Industrial / Organizational psychology and consumer behavior

[13 abstracts]

1. Perception of stress, its sources, physical symptoms and specificity of police officers' work  
Baboselac Marić M., Tot B.
First author's affiliation: Ministry of Internal Affairs, Zagreb, Croatia

With regards to job characteristics of police officers, it has been recognized that police work is a highly stressful job even within a group of other risk occupations. Organizational and operational aspects of a job place high expectations on a police officer. In addition to extraordinary events there are daily sources of stress affecting the psychophysical stability of police officers. In this research attempts are made to discover to what extent some of work features influence the perception of stress level, number of physical symptoms and perception of sources of stress in police officers' work. Furthermore, efforts are made in this research to ascertain differences within explored variables in regard to the level of responsibility, level of education and effective service as the police officer. Police officers (N = 590) who underwent periodical systematic medical examinations during 2007 and 2008 participated in this research. Research results reveal that job requirements and lack of social support at working environment contribute significantly to perceived level of stress. Those police officers who reveal higher number of physical symptoms have also higher stress level as well as higher number of perceived sources of stress. It has been determined that with higher level of responsibilities and education, requirements and possibility of control at work place also increases. Obtained results can be used to enhance working conditions of police officers.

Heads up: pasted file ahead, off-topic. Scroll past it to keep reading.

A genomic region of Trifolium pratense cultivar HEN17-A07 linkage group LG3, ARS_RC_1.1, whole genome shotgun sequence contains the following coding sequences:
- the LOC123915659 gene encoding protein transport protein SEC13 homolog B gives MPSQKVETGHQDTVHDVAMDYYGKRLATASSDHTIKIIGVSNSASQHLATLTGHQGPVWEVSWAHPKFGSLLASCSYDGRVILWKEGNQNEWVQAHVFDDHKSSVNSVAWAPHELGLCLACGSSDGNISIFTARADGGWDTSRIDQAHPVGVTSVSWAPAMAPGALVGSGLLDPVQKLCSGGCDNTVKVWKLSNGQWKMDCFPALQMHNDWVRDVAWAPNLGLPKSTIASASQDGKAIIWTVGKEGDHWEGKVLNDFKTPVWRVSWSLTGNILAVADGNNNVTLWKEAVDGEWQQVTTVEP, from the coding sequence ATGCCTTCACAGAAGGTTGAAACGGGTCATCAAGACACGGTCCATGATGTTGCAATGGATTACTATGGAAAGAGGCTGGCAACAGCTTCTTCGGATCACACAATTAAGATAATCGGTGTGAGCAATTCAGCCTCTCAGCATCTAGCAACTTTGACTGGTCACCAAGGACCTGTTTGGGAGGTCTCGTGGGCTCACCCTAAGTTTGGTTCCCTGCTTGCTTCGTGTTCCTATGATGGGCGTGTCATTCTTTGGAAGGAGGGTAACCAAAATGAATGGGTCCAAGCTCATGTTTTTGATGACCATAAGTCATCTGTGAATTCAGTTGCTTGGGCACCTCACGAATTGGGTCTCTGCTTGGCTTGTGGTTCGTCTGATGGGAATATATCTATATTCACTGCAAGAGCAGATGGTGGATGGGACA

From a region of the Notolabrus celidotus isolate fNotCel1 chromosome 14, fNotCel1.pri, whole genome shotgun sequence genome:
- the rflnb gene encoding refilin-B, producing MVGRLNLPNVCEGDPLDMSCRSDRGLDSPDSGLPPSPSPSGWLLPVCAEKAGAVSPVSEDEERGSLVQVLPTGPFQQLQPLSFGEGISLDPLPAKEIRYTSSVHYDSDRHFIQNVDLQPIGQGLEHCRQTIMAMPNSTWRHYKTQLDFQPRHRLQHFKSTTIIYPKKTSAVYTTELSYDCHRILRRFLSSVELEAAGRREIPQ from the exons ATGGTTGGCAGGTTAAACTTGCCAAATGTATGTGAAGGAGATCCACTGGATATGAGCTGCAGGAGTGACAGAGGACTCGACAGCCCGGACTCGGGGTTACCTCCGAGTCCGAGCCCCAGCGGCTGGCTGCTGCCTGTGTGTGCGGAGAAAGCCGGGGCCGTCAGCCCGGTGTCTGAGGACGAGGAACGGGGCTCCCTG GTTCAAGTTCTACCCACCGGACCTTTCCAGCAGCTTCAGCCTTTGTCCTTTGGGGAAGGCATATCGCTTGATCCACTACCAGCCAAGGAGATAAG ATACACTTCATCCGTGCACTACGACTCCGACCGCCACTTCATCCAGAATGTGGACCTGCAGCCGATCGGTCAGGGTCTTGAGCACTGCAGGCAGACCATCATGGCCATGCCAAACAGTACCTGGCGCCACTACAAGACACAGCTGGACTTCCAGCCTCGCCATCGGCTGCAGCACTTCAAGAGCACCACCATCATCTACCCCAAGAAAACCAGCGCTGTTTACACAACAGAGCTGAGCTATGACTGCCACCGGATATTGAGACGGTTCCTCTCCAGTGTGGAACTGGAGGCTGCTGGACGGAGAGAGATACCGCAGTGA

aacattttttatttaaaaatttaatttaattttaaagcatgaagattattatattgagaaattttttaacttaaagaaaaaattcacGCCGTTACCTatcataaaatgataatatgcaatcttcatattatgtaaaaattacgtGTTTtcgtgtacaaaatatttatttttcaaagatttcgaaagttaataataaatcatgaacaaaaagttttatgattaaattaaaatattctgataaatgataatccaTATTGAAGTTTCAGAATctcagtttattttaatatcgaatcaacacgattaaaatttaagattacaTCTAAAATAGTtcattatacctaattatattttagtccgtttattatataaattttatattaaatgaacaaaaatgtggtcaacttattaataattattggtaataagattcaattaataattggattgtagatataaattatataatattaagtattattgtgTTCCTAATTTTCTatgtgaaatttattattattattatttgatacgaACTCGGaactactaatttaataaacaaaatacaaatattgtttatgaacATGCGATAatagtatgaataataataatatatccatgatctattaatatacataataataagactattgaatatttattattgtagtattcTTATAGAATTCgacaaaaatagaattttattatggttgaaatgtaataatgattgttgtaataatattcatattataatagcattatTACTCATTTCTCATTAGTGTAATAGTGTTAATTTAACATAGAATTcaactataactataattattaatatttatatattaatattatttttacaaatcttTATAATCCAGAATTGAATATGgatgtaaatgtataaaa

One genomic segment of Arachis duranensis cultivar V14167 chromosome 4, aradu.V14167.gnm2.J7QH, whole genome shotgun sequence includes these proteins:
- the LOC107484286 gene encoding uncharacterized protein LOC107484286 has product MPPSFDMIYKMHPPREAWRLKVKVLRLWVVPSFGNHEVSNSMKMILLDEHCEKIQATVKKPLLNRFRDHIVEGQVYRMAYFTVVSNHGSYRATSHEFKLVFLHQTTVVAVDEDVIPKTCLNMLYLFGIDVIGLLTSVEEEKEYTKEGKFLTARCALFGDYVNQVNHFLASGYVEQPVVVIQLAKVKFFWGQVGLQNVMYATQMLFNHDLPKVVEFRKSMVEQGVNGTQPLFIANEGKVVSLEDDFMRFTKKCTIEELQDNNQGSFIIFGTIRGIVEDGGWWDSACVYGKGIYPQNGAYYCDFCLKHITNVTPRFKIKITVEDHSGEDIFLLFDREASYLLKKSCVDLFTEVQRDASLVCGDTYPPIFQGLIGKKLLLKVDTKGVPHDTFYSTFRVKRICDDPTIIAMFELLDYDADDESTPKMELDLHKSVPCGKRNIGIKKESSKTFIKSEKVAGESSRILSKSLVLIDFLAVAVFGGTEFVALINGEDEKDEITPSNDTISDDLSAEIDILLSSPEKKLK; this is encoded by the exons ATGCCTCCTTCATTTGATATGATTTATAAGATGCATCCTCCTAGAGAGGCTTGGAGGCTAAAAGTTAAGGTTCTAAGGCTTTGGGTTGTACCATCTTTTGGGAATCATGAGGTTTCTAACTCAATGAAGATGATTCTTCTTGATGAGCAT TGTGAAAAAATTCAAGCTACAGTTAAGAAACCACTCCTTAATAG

2. Application of Winter's scoring system for measuring unconscious motives  [presentation, pdf, 776 kB]